Tuesday, February 15, 2011

One woman's treasure is another woman's ...

I am the lucky gold star recipient for the QL you analysed in your 17th January blog (QL #11, "A Heat Of The Moment Thing"). I was absolutely thrilled that it had passed muster, but have just received feedback from RWAmerica's Great Expectations contest that pretty much slammed the identical QL! This is what was said:

'Query is nicely written but I am not seeing a hint of a story, goal, motivation, major conflict, hurdles. This seems more like a description of two or so chapters. What does Becky want to achieve? What’s her goal? How is it impeded? What are some of the psychological reasons Becky doesn’t do relationships, or even a hint of one, e.g., "burned by boys in high school, young..."'

Now, I understand that judges are generally not agents or editors! And I understand that one person's idea of a great QL isn't necessarily another's. But I thought I'd hinted at enough to whet an agent/editor's appetite. Now I'm left wondering if this is something I should be trying to address in a more specific way - or whether it's a US vs Downunder thing - or whether it's just one of those best-ignored quirky judges' comments.

Any thoughts you have on this would be greatly appreciated.

This a perfect example of why it's so hard for authors to be able to guess what's right for the agent, publisher or competition they're submitting to: everyone's different, and you can't please all of the people all of the time. All any of us 'industry professionals' can do is try to provide some general guidelines, but in the end it all comes down to the expectations and taste of the person who's reading your query.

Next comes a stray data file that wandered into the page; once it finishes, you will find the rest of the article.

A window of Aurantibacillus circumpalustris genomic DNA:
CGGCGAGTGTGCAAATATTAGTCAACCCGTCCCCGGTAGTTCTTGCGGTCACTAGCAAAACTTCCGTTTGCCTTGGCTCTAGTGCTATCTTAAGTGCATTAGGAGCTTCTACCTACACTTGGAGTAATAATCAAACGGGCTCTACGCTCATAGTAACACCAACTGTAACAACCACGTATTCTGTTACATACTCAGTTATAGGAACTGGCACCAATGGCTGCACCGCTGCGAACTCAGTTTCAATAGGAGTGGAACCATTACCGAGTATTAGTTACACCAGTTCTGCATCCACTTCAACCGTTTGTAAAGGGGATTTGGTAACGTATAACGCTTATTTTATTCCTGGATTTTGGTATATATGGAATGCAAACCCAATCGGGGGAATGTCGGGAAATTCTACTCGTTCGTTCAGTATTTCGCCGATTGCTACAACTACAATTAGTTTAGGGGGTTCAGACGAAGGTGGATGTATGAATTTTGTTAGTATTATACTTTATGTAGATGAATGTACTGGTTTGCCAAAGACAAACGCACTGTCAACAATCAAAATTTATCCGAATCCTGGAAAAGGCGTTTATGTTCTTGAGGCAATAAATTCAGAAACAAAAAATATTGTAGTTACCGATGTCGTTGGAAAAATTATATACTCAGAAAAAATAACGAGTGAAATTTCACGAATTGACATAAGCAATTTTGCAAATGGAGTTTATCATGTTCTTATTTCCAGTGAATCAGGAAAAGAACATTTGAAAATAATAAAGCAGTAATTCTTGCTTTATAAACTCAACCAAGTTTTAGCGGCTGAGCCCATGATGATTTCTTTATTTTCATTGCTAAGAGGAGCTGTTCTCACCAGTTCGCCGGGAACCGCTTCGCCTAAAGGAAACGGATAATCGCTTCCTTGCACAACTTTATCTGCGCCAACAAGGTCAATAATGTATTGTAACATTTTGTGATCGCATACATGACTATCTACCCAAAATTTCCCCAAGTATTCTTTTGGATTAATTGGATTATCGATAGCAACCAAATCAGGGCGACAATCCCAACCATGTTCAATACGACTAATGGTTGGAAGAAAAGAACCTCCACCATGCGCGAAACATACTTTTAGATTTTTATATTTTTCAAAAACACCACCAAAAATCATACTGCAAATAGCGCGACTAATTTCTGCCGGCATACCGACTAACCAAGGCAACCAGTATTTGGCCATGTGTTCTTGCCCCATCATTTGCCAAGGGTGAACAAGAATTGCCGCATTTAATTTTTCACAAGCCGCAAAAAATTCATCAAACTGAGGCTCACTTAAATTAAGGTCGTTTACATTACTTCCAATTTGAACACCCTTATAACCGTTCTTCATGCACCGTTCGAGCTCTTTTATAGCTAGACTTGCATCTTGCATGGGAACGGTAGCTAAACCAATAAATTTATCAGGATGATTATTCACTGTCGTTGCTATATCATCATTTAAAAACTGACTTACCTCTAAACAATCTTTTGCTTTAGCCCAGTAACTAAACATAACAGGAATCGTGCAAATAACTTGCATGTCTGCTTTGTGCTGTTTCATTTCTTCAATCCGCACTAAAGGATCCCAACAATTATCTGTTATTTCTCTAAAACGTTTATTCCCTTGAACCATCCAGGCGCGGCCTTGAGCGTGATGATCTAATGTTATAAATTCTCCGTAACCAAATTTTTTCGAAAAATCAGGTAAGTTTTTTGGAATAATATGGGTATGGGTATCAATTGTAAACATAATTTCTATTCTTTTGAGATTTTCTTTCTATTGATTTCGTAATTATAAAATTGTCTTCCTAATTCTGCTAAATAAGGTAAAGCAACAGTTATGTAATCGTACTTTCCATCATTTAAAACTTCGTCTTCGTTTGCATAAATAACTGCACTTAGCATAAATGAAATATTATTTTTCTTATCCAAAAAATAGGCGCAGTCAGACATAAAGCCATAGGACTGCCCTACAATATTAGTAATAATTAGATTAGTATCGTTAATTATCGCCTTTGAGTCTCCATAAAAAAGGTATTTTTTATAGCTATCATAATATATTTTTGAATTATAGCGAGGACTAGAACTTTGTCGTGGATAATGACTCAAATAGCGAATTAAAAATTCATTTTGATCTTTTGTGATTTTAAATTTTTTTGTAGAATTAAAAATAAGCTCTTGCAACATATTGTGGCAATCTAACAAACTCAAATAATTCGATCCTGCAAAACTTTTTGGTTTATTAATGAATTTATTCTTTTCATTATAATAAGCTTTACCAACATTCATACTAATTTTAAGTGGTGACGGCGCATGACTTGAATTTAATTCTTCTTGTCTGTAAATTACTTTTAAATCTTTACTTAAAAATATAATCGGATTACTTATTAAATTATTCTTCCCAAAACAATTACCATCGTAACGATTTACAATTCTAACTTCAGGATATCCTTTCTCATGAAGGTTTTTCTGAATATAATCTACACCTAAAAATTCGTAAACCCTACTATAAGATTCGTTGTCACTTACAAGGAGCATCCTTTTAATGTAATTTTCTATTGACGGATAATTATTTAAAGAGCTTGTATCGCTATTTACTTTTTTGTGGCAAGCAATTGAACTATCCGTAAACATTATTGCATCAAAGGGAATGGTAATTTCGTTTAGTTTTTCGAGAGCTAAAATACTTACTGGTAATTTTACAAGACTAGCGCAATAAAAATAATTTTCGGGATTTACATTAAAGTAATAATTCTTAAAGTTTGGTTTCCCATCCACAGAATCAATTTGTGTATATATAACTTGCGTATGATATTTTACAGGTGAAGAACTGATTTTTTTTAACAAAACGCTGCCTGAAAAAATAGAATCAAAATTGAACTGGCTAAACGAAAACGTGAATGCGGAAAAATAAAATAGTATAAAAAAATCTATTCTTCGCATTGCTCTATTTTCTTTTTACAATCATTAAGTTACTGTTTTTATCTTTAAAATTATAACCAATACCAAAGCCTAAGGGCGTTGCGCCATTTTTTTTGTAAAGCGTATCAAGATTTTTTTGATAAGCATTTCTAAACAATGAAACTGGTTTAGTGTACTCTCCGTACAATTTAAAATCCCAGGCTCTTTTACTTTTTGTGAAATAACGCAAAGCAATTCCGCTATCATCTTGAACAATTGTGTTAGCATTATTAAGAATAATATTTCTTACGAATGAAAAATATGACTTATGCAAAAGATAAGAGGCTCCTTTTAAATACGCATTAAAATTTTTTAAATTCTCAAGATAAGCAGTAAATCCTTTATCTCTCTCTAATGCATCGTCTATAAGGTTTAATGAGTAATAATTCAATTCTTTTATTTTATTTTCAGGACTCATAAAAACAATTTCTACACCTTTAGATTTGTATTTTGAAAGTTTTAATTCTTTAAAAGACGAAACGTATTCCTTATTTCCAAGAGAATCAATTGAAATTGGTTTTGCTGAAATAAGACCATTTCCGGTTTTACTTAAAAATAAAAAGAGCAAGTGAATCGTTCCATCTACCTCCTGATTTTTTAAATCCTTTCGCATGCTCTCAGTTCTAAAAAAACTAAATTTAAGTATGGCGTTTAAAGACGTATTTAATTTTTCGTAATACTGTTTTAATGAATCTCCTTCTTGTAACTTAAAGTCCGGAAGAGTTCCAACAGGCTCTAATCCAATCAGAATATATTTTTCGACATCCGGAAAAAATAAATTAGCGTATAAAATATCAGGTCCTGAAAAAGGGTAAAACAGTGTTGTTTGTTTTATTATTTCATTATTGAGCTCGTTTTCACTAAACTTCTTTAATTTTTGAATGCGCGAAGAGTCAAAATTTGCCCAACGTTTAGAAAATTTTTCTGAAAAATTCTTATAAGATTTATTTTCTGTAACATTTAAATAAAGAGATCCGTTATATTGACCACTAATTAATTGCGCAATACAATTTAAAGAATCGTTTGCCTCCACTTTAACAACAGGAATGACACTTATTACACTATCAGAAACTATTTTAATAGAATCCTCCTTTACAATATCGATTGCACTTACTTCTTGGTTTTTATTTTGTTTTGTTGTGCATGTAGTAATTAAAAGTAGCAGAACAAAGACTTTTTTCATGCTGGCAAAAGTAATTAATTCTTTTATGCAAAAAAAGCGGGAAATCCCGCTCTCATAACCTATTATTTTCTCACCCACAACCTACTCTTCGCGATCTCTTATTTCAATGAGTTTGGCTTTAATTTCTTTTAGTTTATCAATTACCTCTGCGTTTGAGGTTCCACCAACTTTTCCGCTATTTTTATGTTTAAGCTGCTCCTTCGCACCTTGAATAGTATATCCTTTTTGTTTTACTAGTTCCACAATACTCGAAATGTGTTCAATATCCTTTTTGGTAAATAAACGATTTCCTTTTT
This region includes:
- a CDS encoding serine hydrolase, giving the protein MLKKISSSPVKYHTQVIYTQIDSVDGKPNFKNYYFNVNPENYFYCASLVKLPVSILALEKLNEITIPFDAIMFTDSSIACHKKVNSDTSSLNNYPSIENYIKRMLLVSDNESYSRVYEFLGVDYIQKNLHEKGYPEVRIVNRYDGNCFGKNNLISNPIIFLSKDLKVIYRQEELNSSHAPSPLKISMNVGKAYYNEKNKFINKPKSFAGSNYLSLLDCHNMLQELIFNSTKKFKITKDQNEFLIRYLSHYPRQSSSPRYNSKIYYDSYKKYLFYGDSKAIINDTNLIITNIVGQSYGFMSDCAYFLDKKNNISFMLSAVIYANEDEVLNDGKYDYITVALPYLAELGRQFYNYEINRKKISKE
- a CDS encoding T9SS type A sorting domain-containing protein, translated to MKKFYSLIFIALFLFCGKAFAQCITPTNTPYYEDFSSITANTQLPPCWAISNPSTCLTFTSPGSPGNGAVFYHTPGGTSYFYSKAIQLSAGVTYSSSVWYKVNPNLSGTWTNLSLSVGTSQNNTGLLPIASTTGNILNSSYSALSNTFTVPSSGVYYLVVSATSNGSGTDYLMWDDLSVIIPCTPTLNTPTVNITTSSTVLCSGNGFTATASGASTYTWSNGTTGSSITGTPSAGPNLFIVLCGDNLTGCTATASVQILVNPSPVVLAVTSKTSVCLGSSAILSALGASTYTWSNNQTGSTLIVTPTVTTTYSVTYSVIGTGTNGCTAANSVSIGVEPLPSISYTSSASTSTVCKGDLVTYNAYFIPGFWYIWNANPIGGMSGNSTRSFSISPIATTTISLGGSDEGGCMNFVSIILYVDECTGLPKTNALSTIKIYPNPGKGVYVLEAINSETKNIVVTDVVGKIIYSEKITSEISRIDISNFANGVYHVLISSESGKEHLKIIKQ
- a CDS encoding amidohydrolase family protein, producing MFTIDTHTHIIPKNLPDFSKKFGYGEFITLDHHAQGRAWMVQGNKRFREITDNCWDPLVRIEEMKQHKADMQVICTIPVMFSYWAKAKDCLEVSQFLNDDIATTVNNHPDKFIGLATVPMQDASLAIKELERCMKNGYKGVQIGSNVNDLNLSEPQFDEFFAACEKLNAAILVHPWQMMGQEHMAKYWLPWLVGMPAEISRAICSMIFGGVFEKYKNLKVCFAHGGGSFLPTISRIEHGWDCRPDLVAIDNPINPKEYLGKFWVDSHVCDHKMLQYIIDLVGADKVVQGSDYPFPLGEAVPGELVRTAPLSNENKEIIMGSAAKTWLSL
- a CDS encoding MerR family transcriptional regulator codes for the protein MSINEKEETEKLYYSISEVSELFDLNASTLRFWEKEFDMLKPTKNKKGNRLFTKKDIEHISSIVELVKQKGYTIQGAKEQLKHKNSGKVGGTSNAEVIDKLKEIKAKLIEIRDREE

For me, your query letter was pretty much perfect. I loved your tone; the amount of detail you gave was great, and the hook was great too. I don't know what the RWAmerica guidelines were but it seems as though these judges had certain expectations that weren't met. The amount of detail requested by the judges - the detail they're saying you didn't provide - is probably more detail than agents/publishers would want. I don't need you to tell me about the character's psychological background in the query letter - I expect to find that out when I read the manuscript.

So perhaps this is just a matter of different submission guidelines and different expectations, and romance is quite specific about what's expected (I'm not an expert in it). Perhaps the lesson out of it is: read the submission guidelines carefully.

However, I thought you wrote a great query letter. So why not test it 'in the wild' - send it out, see what happens? If you're concerned, only send it to a couple of agents and see what the response is. If you're getting rejected, then look at tweaking it and maybe consult with some members of the romance writing community - it's very vibrant and, from what I've seen, collegial.

1 comment:

Maggie Le Page said...

Thanks for your thoughts. It's a tricky one :) and I guess a lesson for me that, as you say, one woman's treasure is another woman's cast-offs. If only there was a definitive "right" way of doing it!